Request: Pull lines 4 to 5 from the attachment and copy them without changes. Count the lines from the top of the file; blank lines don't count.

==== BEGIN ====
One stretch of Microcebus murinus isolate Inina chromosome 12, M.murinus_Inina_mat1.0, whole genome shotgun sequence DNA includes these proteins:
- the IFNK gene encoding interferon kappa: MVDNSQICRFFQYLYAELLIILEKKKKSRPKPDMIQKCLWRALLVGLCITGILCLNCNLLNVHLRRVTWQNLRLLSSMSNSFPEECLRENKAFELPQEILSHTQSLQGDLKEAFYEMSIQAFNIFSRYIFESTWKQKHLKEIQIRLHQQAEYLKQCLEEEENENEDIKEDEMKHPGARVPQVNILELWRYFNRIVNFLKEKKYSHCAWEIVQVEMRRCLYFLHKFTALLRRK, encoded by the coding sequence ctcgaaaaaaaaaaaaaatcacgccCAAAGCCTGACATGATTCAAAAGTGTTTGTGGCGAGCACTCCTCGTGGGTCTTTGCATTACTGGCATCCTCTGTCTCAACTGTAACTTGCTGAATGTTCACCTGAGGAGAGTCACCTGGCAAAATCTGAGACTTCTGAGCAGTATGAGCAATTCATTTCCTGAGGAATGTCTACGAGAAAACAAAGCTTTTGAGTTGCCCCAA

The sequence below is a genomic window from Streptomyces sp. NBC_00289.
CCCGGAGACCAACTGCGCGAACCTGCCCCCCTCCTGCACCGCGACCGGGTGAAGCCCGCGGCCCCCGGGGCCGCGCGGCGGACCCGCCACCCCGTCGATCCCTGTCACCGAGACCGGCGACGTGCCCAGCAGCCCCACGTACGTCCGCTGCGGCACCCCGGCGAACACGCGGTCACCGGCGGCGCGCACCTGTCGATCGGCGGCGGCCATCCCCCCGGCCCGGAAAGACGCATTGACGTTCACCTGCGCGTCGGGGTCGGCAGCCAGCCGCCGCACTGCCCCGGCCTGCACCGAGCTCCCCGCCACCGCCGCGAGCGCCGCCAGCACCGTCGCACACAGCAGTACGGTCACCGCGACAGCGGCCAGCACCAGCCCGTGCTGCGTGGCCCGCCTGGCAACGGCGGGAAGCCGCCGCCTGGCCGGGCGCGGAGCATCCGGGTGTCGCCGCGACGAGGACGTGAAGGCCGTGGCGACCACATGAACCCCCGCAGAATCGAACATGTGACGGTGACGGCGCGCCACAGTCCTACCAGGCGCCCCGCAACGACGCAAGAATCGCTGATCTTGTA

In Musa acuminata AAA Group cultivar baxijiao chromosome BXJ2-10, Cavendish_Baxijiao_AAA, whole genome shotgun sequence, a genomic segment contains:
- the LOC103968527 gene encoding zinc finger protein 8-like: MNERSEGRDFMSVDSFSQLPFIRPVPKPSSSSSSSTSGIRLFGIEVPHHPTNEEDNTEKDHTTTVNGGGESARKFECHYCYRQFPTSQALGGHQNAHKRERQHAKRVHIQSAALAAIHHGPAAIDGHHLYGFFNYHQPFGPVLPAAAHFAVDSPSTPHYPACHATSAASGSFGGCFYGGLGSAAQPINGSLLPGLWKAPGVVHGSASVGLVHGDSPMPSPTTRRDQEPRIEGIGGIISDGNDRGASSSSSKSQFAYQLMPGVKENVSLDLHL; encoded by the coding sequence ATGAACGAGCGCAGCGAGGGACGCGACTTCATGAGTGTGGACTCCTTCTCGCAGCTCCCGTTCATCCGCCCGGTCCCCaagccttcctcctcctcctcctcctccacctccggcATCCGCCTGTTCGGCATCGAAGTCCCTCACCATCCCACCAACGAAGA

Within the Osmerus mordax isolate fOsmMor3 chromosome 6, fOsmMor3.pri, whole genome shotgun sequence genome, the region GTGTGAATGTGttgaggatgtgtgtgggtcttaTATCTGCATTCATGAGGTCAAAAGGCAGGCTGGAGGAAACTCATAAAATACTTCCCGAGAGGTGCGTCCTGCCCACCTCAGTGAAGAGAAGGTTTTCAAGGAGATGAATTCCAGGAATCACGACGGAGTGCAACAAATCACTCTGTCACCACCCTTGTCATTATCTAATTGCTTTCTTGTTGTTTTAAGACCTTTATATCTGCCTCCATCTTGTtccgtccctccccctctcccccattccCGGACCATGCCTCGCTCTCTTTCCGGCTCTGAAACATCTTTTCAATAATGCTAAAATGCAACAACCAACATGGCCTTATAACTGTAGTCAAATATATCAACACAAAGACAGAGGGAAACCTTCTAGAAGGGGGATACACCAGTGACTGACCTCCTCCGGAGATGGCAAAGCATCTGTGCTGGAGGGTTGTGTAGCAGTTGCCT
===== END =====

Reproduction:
CCCGGAGACCAACTGCGCGAACCTGCCCCCCTCCTGCACCGCGACCGGGTGAAGCCCGCGGCCCCCGGGGCCGCGCGGCGGACCCGCCACCCCGTCGATCCCTGTCACCGAGACCGGCGACGTGCCCAGCAGCCCCACGTACGTCCGCTGCGGCACCCCGGCGAACACGCGGTCACCGGCGGCGCGCACCTGTCGATCGGCGGCGGCCATCCCCCCGGCCCGGAAAGACGCATTGACGTTCACCTGCGCGTCGGGGTCGGCAGCCAGCCGCCGCACTGCCCCGGCCTGCACCGAGCTCCCCGCCACCGCCGCGAGCGCCGCCAGCACCGTCGCACACAGCAGTACGGTCACCGCGACAGCGGCCAGCACCAGCCCGTGCTGCGTGGCCCGCCTGGCAACGGCGGGAAGCCGCCGCCTGGCCGGGCGCGGAGCATCCGGGTGTCGCCGCGACGAGGACGTGAAGGCCGTGGCGACCACATGAACCCCCGCAGAATCGAACATGTGACGGTGACGGCGCGCCACAGTCCTACCAGGCGCCCCGCAACGACGCAAGAATCGCTGATCTTGTA

In Musa acuminata AAA Group cultivar baxijiao chromosome BXJ2-10, Cavendish_Baxijiao_AAA, whole genome shotgun sequence, a genomic segment contains: